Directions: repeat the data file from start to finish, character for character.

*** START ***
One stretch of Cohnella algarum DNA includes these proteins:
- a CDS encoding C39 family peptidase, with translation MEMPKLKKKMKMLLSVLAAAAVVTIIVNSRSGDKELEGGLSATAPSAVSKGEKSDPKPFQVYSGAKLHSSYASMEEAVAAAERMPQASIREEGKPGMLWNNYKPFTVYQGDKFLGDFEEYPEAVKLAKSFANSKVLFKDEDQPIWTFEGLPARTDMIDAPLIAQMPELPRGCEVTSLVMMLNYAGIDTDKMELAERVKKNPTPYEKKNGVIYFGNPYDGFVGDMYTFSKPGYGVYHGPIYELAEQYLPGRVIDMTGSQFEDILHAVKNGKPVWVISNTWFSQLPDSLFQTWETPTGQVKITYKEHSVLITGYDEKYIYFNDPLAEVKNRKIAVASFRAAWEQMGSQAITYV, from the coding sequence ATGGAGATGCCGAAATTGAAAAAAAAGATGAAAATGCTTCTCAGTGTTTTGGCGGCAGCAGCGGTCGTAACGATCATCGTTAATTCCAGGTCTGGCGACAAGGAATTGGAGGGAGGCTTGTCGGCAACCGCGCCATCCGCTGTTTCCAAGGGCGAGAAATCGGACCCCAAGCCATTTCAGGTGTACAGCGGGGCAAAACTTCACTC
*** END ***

One stretch of Cohnella algarum DNA includes these proteins:
- a CDS encoding C39 family peptidase, with translation MEMPKLKKKMKMLLSVLAAAAVVTIIVNSRSGDKELEGGLSATAPSAVSKGEKSDPKPFQVYSGAKLHSSYASMEEAVAAAERMPQASIREEGKPGMLWNNYKPFTVYQGDKFLGDFEEYPEAVKLAKSFANSKVLFKDEDQPIWTFEGLPARTDMIDAPLIAQMPELPRGCEVTSLVMMLNYAGIDTDKMELAERVKKNPTPYEKKNGVIYFGNPYDGFVGDMYTFSKPGYGVYHGPIYELAEQYLPGRVIDMTGSQFEDILHAVKNGKPVWVISNTWFSQLPDSLFQTWETPTGQVKITYKEHSVLITGYDEKYIYFNDPLAEVKNRKIAVASFRAAWEQMGSQAITYV, from the coding sequence ATGGAGATGCCGAAATTGAAAAAAAAGATGAAAATGCTTCTCAGTGTTTTGGCGGCAGCAGCGGTCGTAACGATCATCGTTAATTCCAGGTCTGGCGACAAGGAATTGGAGGGAGGCTTGTCGGCAACCGCGCCATCCGCTGTTTCCAAGGGCGAGAAATCGGACCCCAAGCCATTTCAGGTGTACAGCGGGGCAAAACTTCACTC